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Education

WG invests £7.2m in STEM education

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Astronaut Tim Peake: Promoting STEM study

PRINCE’S TRUST Ambassador Tim Peake landed in Cardiff on Tuesday (Jul 17) to help the Minister for Welsh Language and Lifelong Learning, Eluned Morgan, announce £7.2m of funding to encourage young people, especially girls, to study Science, Technology, Engineering and Maths (STEM) subjects at school.

The astronaut, joined the Minister at an event organised by The Prince’s Trust Cymru at Tramshed Tech where they met young people involved in the youth charity’s STEM-related programmes, There, the Minister announced an investment of £7.2m, including £5.2m of European Union funding, for two similar projects. Gwynedd Council’s £1.9m STEM Gogledd and Swansea University’s £5.3m Technocamps 2 have been awarded £1.4m and £3.8m of EU funding, respectively.

Both projects will help to ensure young people, particularly girls and young women, continue STEM studies at GCSE and beyond with the aim of pursuing STEM-related careers.

Over the next four years, STEM Gogledd will work with 600 young people, 60% of whom will be female, to enrich and promote STEM subjects through a range of activities that complement the mainstream curriculum within schools across Gwynedd, Anglesey and Conwy.

Technocamps 2 will work with 3,600 young people across West Wales, North Wales and the South Wales Valleys, two-thirds of whom will be female. It will target secondary schools which do not currently offer computer science as an option at GCSE, or where the subject is only recently available. The project will enable pupils in these schools to take part in workshops to build on their existing knowledge and enthusiasm for IT and computing.

Announcing the funding, the Minister said: “It is a pleasure to be standing alongside Tim Peake today to announce such an important investment which will help to build the skills of our young people to help drive a the Welsh economy.

“Wales must become a STEM nation if we are to build a modern, dynamic, open economy that benefits everyone in Wales. Both the pace and nature of technological change is increasing dramatically and, to have the skilled workforce to capitalise on it, it is vital we have more young people who choose to study STEM subjects to a sufficiently high standard. While this is quite a challenge to address for both boys and girls, the challenge for girls is much greater.

“This is why I am grateful to organisations like The Prince’s Trust for their pioneering programmes and to role models, like Tim, who are influential in promoting the study of STEM subjects. Tim’s Principia mission inspired a generation and showed just how far, literally, science can take you.

“We cannot just rely on people like Tim, though. We must all play our part in stimulating interest in these crucial subjects as a way of securing the next generation of STEM professionals in Wales. This is why I am so pleased to announce this £7.2m investment, £5.2m of it from the EU, for STEM Gogledd and Technocamps. This is a great example of EU funds helping to enthuse and excite young people, particularly girls, about the opportunities available to them.”

Philip Jones, Director of The Prince’s Trust Cymru said: “We are delighted that Tim Peake was able to join us and Welsh Government in promoting the importance of STEM to Welsh Education today. At The Prince’s Trust Cymru, we believe every young person should have the chance to succeed, and we believe Welsh Government’s latest commitment to STEM activities will help transform more young lives in Wales.”

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Education

Williams marks end of school year

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Proud of reforms: Kirsty Williams

AT THE end of school year, Education Secretary Kirsty Williams has set out what has been achieved through Wales’ national mission for education and what these changes mean for pupils, teachers and parents.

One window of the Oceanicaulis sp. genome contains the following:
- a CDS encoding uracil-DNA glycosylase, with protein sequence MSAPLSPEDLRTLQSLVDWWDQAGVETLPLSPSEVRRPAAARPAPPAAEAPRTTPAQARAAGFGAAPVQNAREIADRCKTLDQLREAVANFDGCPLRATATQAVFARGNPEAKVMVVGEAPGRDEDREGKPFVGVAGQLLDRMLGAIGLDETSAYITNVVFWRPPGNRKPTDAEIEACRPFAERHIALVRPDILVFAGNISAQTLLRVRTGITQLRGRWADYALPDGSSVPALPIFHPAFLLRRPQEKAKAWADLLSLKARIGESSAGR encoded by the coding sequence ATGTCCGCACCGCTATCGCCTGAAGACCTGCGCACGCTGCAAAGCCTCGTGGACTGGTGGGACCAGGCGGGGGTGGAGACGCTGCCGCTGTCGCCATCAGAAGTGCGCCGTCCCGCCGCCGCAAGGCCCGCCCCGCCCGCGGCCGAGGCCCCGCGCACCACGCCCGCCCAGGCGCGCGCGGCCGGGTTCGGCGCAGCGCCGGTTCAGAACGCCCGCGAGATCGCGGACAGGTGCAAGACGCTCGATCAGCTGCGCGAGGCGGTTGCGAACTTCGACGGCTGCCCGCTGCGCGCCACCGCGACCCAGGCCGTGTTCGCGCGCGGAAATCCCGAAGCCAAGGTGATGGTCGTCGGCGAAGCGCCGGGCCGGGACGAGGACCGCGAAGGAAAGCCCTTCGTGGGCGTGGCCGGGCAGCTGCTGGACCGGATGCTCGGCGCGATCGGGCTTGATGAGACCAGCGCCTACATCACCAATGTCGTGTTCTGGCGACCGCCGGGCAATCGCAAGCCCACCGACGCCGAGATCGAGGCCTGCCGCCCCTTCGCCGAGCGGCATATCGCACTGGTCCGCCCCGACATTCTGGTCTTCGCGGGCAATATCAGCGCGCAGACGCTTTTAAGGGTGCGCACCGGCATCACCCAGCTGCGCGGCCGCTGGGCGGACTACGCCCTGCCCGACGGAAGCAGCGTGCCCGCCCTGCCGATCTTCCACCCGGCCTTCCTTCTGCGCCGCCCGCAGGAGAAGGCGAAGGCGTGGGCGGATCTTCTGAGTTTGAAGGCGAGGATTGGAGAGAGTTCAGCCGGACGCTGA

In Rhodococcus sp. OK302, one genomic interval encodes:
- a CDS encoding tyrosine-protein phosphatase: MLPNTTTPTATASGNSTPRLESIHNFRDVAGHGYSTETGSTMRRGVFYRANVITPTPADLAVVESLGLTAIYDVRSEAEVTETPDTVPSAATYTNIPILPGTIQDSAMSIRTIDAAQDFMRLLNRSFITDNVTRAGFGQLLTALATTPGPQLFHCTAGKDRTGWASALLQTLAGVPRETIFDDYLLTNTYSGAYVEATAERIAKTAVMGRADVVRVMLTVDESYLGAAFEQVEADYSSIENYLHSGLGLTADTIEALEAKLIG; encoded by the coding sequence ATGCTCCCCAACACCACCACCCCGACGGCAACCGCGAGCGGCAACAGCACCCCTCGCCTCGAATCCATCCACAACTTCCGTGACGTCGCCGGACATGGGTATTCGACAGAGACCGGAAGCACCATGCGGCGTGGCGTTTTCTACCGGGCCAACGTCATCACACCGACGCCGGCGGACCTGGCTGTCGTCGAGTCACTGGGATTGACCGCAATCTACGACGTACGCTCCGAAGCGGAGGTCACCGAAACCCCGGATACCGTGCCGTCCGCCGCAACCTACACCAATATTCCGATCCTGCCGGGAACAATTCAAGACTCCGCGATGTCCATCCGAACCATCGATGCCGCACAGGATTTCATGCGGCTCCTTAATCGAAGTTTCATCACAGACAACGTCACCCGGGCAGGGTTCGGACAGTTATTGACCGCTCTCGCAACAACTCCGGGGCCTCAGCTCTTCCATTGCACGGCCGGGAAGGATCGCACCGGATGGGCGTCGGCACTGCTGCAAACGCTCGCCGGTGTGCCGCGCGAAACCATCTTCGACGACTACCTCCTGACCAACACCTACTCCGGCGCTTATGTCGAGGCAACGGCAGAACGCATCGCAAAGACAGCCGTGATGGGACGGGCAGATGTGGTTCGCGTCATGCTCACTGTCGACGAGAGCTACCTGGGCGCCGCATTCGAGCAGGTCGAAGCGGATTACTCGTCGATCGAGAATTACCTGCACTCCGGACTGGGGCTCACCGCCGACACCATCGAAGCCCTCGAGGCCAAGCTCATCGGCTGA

Last September, the Education Secretary announced a national mission to raise standards, reduce the attainment gap, and deliver an education system that is a source of national pride and public confidence.

At a conference held in Cardiff today, the Education Secretary explained how major changes to what pupils are taught, how they are taught and how their teachers are trained and developed are helping to transform schools as we know them.

One of the most significant and wide-reaching of these changes is the new curriculum to be rolled out from 2022. Over 200 pioneer schools across Wales are involved in developing six different Areas of Learning and Experience. This work includes embedding digital competence into all areas of teaching and learning and supporting teachers to develop the new curriculum.

A new independent report published today found that these schools strongly support the changes being made and are enthusiastic about their part in developing Wales’ new curriculum.

Teachers’ professional learning and development has been similarly instrumental to the national mission for education, with this school year seeing:

New professional standards for Teaching and Leadership developed with the profession, for the profession;

The establishment of a new National Academy for Educational Leadership to support all leaders in education at all stages of their careers;

New accredited Initial Teacher Education programmes to be delivered in the academic year 2019/20;

Plans for a new part-time PGCE and Employment Based Route into teaching from 2019/20.

Teachers and pupils will also soon begin to see the benefits of a £36 million fund to reduce infant class sizes, with the appointment of over 80 new teachers across Wales and a capital fund to build new classrooms.

Reducing unnecessary bureaucracy for teachers continues to remain a priority, with this year seeing a £1.2 million investment in the appointment of school business managers – helping headteachers to manage their workload and focus on raising standards and school improvement.

Kirsty Williams said: “When I announced our national mission for education last September I said that we would never be able to achieve our ambitions if we just stayed still.

“That’s why the past year has been all about momentum – a drive for self-improvement that reaches right across our education system.

“We still have much work to do but I’m proud of the reforms that we have introduced in a relatively short space of time. I am also genuinely impressed by how everyone in the education system has responded.

“When I visit schools and talk to teachers and pupils, I am always struck about what they’re achieving and how they are improving – whether that’s in developing the new curriculum or discovering new ways of teaching and learning.

“In return, we are introducing the most comprehensive changes to teacher training and development in years, ensuring that our teaching profession are fully prepared and equipped when they start to teach our new curriculum.

“Our schools are changing, education in Wales is changing and I’m confident that our national mission is well on course to deliver the wholesale reforms that we need.”